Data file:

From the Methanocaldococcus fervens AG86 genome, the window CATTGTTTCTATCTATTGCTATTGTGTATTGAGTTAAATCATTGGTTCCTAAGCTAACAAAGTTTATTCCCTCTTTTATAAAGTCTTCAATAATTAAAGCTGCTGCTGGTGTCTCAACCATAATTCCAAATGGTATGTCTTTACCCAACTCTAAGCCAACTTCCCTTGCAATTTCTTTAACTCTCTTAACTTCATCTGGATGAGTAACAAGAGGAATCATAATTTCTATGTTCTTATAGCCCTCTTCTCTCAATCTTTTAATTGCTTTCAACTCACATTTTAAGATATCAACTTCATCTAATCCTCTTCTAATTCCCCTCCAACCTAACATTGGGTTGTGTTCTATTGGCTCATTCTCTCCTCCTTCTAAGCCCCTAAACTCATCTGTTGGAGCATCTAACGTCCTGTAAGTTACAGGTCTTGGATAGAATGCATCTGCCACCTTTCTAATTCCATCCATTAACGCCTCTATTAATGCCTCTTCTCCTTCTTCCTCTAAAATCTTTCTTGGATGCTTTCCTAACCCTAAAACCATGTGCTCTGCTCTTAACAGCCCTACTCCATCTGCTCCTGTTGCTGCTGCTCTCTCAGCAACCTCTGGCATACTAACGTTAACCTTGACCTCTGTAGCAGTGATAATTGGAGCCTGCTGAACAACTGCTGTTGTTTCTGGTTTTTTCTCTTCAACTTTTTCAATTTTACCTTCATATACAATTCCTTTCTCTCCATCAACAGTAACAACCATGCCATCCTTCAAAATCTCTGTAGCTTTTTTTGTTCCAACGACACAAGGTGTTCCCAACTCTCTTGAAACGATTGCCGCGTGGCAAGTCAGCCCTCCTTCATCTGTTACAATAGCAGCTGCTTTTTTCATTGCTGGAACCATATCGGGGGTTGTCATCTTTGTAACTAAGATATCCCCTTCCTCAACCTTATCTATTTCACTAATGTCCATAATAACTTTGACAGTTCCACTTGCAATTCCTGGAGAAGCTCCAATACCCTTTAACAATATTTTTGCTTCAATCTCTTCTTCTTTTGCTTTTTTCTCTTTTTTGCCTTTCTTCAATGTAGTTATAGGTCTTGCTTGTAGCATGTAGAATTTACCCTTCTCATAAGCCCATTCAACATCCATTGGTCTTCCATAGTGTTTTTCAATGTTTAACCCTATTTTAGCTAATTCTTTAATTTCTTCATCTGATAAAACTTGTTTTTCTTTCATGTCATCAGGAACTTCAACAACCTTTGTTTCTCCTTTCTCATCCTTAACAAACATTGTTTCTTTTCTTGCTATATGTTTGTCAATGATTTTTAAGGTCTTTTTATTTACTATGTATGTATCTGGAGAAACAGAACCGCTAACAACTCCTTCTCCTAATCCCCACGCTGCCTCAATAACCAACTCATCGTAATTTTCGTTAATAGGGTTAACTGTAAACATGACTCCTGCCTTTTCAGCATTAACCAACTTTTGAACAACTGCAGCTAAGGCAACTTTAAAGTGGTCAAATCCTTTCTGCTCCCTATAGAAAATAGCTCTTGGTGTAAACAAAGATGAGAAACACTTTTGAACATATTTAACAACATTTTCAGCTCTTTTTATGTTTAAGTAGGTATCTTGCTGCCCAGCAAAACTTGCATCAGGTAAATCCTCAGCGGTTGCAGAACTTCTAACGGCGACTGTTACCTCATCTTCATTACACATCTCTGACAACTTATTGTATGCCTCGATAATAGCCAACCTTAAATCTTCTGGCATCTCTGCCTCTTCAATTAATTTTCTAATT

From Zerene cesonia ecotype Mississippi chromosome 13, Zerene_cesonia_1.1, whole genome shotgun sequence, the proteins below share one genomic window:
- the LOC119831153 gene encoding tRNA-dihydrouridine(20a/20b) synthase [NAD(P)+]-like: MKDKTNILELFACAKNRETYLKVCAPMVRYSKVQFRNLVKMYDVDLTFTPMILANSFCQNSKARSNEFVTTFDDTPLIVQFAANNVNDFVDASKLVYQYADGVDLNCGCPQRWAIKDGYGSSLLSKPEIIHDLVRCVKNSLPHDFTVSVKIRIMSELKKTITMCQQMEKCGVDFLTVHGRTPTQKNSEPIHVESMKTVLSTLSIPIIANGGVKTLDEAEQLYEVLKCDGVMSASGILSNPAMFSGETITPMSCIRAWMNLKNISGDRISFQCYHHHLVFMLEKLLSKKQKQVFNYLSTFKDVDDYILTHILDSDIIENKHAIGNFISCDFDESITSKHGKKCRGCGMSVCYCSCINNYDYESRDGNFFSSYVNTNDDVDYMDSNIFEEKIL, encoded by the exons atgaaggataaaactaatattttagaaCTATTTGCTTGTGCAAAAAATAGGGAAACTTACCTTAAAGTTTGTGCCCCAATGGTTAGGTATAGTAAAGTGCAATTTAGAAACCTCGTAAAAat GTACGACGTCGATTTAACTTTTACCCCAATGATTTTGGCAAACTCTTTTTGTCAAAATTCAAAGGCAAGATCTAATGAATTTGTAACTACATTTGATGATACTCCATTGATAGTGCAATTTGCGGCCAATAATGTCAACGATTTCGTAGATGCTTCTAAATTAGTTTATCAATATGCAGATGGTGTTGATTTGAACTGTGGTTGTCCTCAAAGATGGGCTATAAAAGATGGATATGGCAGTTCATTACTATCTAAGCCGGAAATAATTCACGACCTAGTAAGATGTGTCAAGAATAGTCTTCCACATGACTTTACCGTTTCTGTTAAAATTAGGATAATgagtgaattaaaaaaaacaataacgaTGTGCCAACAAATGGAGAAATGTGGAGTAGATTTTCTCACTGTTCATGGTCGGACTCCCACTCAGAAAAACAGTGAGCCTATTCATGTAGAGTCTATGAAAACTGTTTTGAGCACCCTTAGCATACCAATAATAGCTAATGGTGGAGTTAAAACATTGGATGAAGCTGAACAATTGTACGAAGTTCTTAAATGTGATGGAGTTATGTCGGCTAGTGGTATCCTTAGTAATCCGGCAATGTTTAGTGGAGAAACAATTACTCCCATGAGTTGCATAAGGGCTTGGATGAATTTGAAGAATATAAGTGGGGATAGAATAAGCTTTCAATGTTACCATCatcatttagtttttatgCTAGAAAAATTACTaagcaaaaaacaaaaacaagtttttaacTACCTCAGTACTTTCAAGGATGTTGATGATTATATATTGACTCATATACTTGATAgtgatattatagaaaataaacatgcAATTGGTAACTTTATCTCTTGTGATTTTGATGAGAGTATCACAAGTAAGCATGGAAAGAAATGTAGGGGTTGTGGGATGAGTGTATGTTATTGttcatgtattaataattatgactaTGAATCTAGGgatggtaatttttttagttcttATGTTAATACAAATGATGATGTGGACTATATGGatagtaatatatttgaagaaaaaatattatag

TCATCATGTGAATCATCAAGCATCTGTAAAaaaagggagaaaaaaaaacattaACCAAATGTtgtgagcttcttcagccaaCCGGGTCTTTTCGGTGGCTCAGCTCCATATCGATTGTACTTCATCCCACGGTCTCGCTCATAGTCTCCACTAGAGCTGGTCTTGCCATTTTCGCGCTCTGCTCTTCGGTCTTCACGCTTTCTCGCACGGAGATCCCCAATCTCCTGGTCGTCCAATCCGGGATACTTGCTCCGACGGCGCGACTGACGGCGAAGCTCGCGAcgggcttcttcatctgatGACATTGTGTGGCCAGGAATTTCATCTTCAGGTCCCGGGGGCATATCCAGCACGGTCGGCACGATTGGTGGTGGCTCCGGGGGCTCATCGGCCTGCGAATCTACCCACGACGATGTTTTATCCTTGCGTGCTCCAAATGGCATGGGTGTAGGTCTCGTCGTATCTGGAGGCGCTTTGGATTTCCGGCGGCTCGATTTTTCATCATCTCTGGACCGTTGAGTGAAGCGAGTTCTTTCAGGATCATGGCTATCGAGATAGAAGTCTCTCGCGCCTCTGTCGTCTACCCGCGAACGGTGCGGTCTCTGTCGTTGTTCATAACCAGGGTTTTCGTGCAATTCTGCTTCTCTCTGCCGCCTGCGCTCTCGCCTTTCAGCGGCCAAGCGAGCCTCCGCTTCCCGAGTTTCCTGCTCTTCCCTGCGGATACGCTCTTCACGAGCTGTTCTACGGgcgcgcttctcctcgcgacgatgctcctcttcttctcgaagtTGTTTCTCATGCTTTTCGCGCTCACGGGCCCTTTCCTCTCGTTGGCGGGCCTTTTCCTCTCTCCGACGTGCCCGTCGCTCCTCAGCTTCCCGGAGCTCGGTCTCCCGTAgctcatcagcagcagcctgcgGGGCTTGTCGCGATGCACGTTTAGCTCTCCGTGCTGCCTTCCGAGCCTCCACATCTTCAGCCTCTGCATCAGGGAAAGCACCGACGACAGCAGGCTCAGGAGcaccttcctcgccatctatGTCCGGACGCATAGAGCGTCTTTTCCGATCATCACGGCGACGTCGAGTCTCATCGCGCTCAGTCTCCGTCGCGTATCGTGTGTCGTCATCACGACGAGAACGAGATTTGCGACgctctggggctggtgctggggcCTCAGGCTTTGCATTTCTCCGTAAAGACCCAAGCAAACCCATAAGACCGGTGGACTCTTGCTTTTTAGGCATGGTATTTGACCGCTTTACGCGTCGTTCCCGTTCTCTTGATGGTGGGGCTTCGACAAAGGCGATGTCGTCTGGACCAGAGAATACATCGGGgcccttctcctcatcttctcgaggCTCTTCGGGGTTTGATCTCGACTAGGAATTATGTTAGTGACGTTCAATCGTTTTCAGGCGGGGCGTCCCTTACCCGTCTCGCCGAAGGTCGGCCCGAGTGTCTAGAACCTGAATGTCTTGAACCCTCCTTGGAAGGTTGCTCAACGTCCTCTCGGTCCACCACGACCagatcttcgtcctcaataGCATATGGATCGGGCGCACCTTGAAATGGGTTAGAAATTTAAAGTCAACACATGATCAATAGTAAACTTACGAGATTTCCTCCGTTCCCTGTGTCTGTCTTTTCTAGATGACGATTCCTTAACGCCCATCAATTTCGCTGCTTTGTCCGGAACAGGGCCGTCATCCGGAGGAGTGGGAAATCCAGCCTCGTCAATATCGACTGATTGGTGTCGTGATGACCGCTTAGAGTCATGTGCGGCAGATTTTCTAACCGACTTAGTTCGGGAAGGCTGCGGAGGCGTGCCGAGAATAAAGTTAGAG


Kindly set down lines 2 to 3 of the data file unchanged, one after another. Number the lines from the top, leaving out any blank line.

From Zerene cesonia ecotype Mississippi chromosome 13, Zerene_cesonia_1.1, whole genome shotgun sequence, the proteins below share one genomic window:
- the LOC119831153 gene encoding tRNA-dihydrouridine(20a/20b) synthase [NAD(P)+]-like: MKDKTNILELFACAKNRETYLKVCAPMVRYSKVQFRNLVKMYDVDLTFTPMILANSFCQNSKARSNEFVTTFDDTPLIVQFAANNVNDFVDASKLVYQYADGVDLNCGCPQRWAIKDGYGSSLLSKPEIIHDLVRCVKNSLPHDFTVSVKIRIMSELKKTITMCQQMEKCGVDFLTVHGRTPTQKNSEPIHVESMKTVLSTLSIPIIANGGVKTLDEAEQLYEVLKCDGVMSASGILSNPAMFSGETITPMSCIRAWMNLKNISGDRISFQCYHHHLVFMLEKLLSKKQKQVFNYLSTFKDVDDYILTHILDSDIIENKHAIGNFISCDFDESITSKHGKKCRGCGMSVCYCSCINNYDYESRDGNFFSSYVNTNDDVDYMDSNIFEEKIL, encoded by the exons atgaaggataaaactaatattttagaaCTATTTGCTTGTGCAAAAAATAGGGAAACTTACCTTAAAGTTTGTGCCCCAATGGTTAGGTATAGTAAAGTGCAATTTAGAAACCTCGTAAAAat GTACGACGTCGATTTAACTTTTACCCCAATGATTTTGGCAAACTCTTTTTGTCAAAATTCAAAGGCAAGATCTAATGAATTTGTAACTACATTTGATGATACTCCATTGATAGTGCAATTTGCGGCCAATAATGTCAACGATTTCGTAGATGCTTCTAAATTAGTTTATCAATATGCAGATGGTGTTGATTTGAACTGTGGTTGTCCTCAAAGATGGGCTATAAAAGATGGATATGGCAGTTCATTACTATCTAAGCCGGAAATAATTCACGACCTAGTAAGATGTGTCAAGAATAGTCTTCCACATGACTTTACCGTTTCTGTTAAAATTAGGATAATgagtgaattaaaaaaaacaataacgaTGTGCCAACAAATGGAGAAATGTGGAGTAGATTTTCTCACTGTTCATGGTCGGACTCCCACTCAGAAAAACAGTGAGCCTATTCATGTAGAGTCTATGAAAACTGTTTTGAGCACCCTTAGCATACCAATAATAGCTAATGGTGGAGTTAAAACATTGGATGAAGCTGAACAATTGTACGAAGTTCTTAAATGTGATGGAGTTATGTCGGCTAGTGGTATCCTTAGTAATCCGGCAATGTTTAGTGGAGAAACAATTACTCCCATGAGTTGCATAAGGGCTTGGATGAATTTGAAGAATATAAGTGGGGATAGAATAAGCTTTCAATGTTACCATCatcatttagtttttatgCTAGAAAAATTACTaagcaaaaaacaaaaacaagtttttaacTACCTCAGTACTTTCAAGGATGTTGATGATTATATATTGACTCATATACTTGATAgtgatattatagaaaataaacatgcAATTGGTAACTTTATCTCTTGTGATTTTGATGAGAGTATCACAAGTAAGCATGGAAAGAAATGTAGGGGTTGTGGGATGAGTGTATGTTATTGttcatgtattaataattatgactaTGAATCTAGGgatggtaatttttttagttcttATGTTAATACAAATGATGATGTGGACTATATGGatagtaatatatttgaagaaaaaatattatag